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Discovery Farms aids in understanding pollution potential

Karen Lee Published on 28 December 2009

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In the nine years the Discovery Farms program has been operating, Dennis Frame has been able to identify high-risk situations leading to pollution from runoff.

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“Discovery Farms are real-life Wisconsin farms that all face different environmental challenges,” said Frame, co-director of this University of Wisconsin project. “Our goal is to work with producers to better understand and reduce sources of phosphorus and nitrogen.”

Frame says that data has been collected from six core farms and three special projects. Monitoring stations are set up in natural waterways and manmade tiles, and data has been retrieved every 15 minutes, 365 days a year. A meteorology station is also set up to measure wind speed and direction, air temperature, solar radiation, relative humidity and soil moisture.

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The physical settings vary to mimic the Wisconsin’s mixed geography. They differ from a field with a 33 percent slope in Buffalo County to very flat fields in Kewaunee County.

“Just because a farm looks tough or is in a tough setting does not mean bad numbers,” he said.

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“My goal is to identify critical conditions, time periods and farming systems,” Frame says. “All farming systems have losses. The highest phosphorus losses we found were on a grazing farm. I’m not criticizing that farm. Once we understood it, we were able to correct it.

“In fact, all land, whether it’s lawn, woods, pasture, corn or alfalfa, contributes some level of non-point- source pollution.

“As an industry we need to convey that if you have trees, grass or flowers, you have phosphorus loss. We’ve measured farms that have less pollution from farmland than from their woodlands and grasslands because the crop is removed from farmland,” Frame says.

The key is not to eliminate losses but to get them to acceptable levels through adjusting management practices. He notes, “Water quality will only improve if practices are adapted and adopted on farms throughout the state.”

With the data collected to date, Frame is already able to identify certain high-risk situations.

“On most farms it’s one, two or three fields. It’s not every field. But every field can have risk at a certain point in time,” he says. “In reality, the best fields on farms have losses at some times of year and the worst fields have no losses some times of the year.”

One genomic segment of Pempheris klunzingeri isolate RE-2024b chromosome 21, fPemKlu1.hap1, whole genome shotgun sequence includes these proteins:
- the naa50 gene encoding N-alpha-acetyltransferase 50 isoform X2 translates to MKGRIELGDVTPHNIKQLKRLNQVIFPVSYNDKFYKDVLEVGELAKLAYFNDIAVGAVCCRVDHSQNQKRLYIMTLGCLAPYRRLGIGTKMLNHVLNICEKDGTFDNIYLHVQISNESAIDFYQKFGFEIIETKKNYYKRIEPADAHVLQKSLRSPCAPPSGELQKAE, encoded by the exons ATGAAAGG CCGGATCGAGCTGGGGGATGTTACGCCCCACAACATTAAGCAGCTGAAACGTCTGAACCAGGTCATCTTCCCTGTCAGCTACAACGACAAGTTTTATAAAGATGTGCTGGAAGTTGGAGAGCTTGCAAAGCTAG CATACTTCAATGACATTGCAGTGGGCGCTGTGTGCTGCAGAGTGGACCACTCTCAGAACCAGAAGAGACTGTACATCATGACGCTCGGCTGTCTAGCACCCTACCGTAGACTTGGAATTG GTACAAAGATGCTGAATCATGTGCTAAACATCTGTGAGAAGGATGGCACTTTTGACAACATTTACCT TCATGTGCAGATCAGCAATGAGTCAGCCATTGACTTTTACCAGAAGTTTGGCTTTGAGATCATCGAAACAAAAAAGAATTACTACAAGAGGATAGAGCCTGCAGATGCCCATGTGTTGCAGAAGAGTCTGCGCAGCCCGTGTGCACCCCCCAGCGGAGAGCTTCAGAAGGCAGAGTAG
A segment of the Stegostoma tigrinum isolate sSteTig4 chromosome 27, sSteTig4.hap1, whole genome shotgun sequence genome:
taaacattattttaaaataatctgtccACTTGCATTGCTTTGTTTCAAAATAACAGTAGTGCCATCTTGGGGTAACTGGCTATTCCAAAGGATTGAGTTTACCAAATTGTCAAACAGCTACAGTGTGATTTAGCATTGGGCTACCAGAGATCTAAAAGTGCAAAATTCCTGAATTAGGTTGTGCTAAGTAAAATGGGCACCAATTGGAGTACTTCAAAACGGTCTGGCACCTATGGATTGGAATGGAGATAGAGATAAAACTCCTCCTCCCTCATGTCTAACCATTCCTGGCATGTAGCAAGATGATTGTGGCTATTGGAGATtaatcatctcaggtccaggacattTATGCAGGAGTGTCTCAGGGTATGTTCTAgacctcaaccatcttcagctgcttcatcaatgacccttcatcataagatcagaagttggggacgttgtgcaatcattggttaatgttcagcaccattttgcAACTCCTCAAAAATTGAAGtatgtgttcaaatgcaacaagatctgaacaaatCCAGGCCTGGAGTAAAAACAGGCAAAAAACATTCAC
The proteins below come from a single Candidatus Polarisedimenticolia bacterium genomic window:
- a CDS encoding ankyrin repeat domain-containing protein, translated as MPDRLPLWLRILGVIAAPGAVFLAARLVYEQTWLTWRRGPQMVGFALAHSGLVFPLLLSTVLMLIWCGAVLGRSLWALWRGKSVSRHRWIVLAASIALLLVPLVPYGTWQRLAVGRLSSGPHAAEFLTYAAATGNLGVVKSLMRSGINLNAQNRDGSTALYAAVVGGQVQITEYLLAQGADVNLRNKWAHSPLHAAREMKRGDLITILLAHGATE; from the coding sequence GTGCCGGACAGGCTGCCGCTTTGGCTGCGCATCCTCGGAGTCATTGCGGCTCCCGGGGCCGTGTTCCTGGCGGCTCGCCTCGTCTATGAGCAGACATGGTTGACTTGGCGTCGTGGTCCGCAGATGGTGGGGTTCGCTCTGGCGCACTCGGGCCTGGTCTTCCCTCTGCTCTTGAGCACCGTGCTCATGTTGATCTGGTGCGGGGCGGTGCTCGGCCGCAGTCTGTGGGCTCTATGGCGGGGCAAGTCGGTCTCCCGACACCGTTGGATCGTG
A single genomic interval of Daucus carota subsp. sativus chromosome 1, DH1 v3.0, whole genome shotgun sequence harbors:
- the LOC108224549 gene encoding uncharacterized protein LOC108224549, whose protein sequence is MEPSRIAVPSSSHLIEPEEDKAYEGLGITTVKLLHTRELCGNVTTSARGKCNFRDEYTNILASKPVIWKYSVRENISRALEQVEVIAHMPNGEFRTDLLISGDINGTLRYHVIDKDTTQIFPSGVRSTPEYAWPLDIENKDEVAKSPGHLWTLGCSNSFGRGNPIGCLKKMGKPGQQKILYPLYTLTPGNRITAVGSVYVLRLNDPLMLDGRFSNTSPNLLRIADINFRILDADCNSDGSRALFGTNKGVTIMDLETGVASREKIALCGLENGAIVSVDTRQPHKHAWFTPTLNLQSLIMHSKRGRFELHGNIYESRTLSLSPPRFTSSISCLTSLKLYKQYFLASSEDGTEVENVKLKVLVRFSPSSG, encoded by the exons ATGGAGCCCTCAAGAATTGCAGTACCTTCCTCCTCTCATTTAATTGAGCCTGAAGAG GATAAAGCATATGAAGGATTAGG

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The farms in the program averaged a loss of 2 pounds of phosphorus per acre, below the 6 pound accepted loss. Nitrogen losses – not including tile – were averaging 7 pounds and that’s taking into consideration that 10 pounds of nitrogen is contributed from rainfall every year.

“On average we are doing significantly better than everybody thought,” Frame says.

In general, sediment losses from fields are phenomenally low. The average sediment loss across all farm years on Discovery Farms was 670 pounds per acre. The accepted amount in Wisconsin is 10,000 pounds. Some farms averaged less than 100 pounds sediment per acre, Frame reports. Nearly all sediment loss occurred during non-frozen ground periods.

Frame tells dairymen, “You guys are doing a good job, and you better start telling people you are doing a good job.”

The timing of the application of manure and/or fertilizer plays a critical role in determining nutrient losses. There are two critical periods when runoff is high – during snowmelt and when non-frozen soils are close to saturation.

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According to the data set that Frame and his team have collected, the highest risk period is just before the snow leaves in February and March. About 55 percent of annual runoff occurred during that time period. Nutrient losses were much less (10 percent or less) when manure was applied in the fall or early winter. “It appears that late winter poses a greater risk than early winter. This is because the volume of runoff is higher and the potential for rain on snow, or rapid snowmelt, is higher.”

Frame says he is not in favor of a state law that says manure cannot be spread during the winter months. “Having all livestock farms apply manure in a narrow window greatly increases risk,” he added, noting a two-week window for it not to rain could be unattainable. “Requiring storage also does not guarantee that you’re not going to have a runoff event.”

The second-highest period of risk is in May and June when the soils are near saturation and rain is likely. At this time the minimum amount of rain to generate runoff is between 3/4 and 8/10 of an inch.

Managing nutrients during these critical runoff periods can dramatically reduce nutrient losses, Frame says.

Even though the Discovery Farms program has come to some conclusions, a lot of data still remains to be analyzed and more research is needed. Frame and his team will continue to look into early winter, measuring distance and the rate of runoff, and forecasting for appropriate times to spread manure. PD

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